Most of us know that mold can be incredibly harmful to human beings. Symptoms can range from chronic allergic reactions and onset of childhood asthma to nausea, vomiting, hemorrhaging, convulsions, liver disease, and even death depending on the level of exposure and the species of mold involved.
Virginia has some strong laws regulating the actions that property owners must take in the event that a tenant reports a mold problem in the rental unit. Failure to take the appropriate actions can subject the property owner to negligence, negligence per se, breach of contract, and Virginia Consumer Protection Act claims.
If you have mold growing in your apartment or other rental unit and your landlord has failed to properly address your concerns about that mold, contact the Virginia trial attorneys at Harty Jewell , PLLC for a free case evaluation.
What are the hazards of mold?
Mold tends to grow in damp and dark environments such as in bathrooms, HVAC closets, clothes closets and other locations within a residence. Exposure to damp and moldy environments may cause a variety of health effects. Some types of molds can cause a variety of chronic allergy symptoms like stuffy nose, wheezing, and red or itchy eyes, or skin, shortness of breath and other breathing problems, fever, pneumonitis, and severe headaches. Other types of mold can be even more dangerous. For instance, the Claviceps species has been linked to ergotism, a type of poisoning that includes nausea, vomiting, muscle pain and weakness, numbness, itching, and rapid or slow heartbeat, and ultimately can progress to gangrene, vision problems, confusion, spasms, convulsions, unconsciousness, and death. Fusarium can cause alimentary toxic aleukia, which is a mycotoxin-induced condition characterized by nausea, vomiting, diarrhea, leukopenia (aleukia), hemorrhaging, skin inflammation, and sometimes death. And Aspergillys has been linked to liver disease.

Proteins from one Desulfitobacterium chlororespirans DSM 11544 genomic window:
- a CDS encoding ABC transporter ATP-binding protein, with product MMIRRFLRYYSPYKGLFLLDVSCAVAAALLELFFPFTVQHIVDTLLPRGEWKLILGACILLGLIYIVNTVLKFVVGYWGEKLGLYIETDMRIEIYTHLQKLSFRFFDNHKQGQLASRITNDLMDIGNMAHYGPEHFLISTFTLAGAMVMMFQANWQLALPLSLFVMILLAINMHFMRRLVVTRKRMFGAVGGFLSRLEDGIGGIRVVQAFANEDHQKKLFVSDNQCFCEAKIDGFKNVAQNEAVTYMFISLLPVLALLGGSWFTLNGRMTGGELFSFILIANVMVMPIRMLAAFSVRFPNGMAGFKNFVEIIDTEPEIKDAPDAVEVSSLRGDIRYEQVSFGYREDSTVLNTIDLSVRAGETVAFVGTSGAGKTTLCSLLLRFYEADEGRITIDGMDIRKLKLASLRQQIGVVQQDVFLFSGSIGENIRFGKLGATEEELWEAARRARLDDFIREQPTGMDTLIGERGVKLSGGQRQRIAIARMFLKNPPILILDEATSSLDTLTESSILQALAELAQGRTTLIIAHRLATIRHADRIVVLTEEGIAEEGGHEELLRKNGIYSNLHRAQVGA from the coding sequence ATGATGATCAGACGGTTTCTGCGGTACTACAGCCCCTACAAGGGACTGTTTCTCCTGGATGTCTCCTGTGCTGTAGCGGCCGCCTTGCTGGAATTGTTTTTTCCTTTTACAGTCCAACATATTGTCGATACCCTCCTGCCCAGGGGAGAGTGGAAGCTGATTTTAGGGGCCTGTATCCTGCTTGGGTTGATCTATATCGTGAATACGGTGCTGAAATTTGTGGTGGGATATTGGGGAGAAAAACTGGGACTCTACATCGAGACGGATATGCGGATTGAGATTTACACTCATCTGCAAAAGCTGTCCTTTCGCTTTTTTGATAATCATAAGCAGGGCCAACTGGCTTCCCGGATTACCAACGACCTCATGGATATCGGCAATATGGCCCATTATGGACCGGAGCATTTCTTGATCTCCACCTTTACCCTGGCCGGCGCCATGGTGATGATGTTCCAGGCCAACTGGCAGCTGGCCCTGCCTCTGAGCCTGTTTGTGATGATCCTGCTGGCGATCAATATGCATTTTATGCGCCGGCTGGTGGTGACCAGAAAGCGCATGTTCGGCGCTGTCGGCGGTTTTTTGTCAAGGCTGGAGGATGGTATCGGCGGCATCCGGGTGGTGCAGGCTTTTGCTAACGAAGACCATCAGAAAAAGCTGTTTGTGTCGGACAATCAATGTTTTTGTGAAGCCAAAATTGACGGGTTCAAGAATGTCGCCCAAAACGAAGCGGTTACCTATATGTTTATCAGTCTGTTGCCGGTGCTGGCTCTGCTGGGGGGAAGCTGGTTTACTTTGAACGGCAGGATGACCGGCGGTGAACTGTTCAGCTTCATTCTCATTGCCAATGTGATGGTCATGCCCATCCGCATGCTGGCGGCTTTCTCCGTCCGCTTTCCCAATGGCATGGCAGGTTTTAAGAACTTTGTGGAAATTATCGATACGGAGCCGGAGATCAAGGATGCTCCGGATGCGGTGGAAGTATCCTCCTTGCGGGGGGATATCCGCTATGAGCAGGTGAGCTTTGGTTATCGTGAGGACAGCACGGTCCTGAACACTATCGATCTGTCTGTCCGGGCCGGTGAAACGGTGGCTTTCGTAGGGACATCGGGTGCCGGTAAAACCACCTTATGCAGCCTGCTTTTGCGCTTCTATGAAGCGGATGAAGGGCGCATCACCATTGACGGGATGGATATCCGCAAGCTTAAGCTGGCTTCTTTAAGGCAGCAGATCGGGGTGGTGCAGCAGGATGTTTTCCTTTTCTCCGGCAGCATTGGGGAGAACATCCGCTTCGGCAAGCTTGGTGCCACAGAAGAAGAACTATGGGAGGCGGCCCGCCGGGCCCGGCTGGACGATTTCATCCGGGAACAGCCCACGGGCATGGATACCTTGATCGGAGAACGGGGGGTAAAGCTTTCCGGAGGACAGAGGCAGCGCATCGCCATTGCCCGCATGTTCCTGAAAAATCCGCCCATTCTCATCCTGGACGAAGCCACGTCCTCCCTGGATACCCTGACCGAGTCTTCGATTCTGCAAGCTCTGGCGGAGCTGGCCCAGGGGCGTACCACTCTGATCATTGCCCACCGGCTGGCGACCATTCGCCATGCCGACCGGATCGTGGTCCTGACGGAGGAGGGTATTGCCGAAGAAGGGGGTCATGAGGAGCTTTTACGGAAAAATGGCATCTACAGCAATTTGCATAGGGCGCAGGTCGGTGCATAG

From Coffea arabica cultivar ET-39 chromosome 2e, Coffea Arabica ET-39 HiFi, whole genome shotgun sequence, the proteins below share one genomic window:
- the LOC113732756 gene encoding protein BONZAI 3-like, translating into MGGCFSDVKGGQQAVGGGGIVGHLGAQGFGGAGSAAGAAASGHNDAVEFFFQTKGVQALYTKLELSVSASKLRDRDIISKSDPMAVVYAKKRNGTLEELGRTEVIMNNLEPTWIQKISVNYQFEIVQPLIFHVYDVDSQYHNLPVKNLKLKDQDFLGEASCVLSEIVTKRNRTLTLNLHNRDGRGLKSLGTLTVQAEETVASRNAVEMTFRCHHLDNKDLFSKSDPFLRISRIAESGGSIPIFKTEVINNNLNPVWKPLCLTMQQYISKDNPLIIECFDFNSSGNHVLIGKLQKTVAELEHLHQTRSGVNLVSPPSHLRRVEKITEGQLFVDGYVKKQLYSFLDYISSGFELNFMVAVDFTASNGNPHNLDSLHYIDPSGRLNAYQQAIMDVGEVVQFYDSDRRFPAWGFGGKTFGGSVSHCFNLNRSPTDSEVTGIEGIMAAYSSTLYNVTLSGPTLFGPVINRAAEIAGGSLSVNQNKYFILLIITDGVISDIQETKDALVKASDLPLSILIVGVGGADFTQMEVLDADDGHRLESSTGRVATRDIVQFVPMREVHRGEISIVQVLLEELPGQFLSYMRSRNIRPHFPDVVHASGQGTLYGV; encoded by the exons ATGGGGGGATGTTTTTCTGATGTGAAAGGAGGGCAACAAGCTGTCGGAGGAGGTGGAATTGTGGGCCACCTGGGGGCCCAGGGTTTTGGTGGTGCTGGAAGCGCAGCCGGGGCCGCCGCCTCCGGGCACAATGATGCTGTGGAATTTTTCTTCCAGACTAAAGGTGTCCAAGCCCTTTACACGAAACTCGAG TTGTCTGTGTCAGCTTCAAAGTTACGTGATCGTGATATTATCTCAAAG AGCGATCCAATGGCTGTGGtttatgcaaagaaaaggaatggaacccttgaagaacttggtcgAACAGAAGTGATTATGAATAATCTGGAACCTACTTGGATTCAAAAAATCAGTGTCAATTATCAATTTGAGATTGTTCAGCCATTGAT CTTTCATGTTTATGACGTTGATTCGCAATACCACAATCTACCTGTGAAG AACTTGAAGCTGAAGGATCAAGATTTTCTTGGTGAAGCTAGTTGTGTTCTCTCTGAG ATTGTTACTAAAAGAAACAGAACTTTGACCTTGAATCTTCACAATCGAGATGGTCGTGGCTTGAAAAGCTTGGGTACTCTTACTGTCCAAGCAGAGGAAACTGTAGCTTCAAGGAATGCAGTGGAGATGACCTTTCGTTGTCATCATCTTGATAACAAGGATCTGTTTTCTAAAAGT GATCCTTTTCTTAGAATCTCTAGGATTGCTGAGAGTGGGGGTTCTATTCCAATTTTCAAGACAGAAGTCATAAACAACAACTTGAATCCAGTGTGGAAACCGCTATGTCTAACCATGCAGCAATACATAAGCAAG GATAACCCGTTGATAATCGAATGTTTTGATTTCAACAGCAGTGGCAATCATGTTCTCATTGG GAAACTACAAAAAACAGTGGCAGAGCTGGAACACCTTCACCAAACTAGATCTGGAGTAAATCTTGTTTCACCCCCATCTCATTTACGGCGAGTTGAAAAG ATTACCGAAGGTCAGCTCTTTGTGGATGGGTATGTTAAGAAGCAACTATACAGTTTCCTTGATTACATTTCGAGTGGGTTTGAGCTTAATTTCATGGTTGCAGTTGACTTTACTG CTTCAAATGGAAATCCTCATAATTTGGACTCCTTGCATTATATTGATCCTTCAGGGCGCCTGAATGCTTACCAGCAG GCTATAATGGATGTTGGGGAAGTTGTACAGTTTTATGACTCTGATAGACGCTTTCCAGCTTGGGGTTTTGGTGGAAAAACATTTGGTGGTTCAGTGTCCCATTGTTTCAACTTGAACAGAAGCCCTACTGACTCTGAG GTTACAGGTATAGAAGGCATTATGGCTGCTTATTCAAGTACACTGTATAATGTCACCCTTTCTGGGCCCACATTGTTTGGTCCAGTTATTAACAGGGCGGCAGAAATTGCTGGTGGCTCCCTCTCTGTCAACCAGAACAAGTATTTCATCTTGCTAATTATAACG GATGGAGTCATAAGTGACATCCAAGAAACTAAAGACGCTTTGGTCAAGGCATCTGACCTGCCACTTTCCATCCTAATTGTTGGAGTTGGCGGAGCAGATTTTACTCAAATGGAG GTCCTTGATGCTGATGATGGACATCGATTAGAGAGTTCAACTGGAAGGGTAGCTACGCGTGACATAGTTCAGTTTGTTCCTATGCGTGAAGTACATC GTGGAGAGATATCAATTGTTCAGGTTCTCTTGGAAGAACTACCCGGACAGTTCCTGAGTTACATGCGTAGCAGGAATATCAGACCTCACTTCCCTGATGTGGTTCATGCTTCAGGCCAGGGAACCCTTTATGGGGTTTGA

What should I do if I find mold in my apartment or rental unit?
Virginia law requires landlords to promptly address reports of mold in rental units that they are renting to tenants. If there is visible mold in the apartment, the landlord is required to use professional standards to remediate the mold. If you find mold in your apartment or other rental premises, report it to your landlord as soon as possible using the methods set forth in your lease (i.e., in writing, through a maintenance portal, or any other way specified in the lease agreement).
Does my landlord have to treat mold in my apartment or rental unit?
Virginia law requires landlords to promptly address reports of mold in rental units that they are renting to tenants. If there is visible mold in the apartment, the landlord is required to use professional standards to remediate the mold. The landlord may also need to provide alternate living arrangements in another unit or in a hotel during the remediation. To treat the mold, the landlord should bring in a professional mold testing company and employ professional protective measures such as EPA or equivalent methods during the mold remediation.
Can I sue my landlord for not remediating mold?
Tenants have powerful statutory and common law remedies if their landlords fail to remedy the mold, fail to use professional standards to remediate the mold, or misrepresent the condition of the mold or the landlord’s success in remediating it. The Virginia trial attorneys at Harty Jewell PLLC are able to help clients obtain compensation for breach of contract or breach of warranty, common law negligence for negligent repair, negligence per se under Virginia Code § 8.01-226.12, and Virginia Consumer Protection Act claims. If you are a tenant and your landlord has not acted appropriately to remedy mold on your premises, contact us now.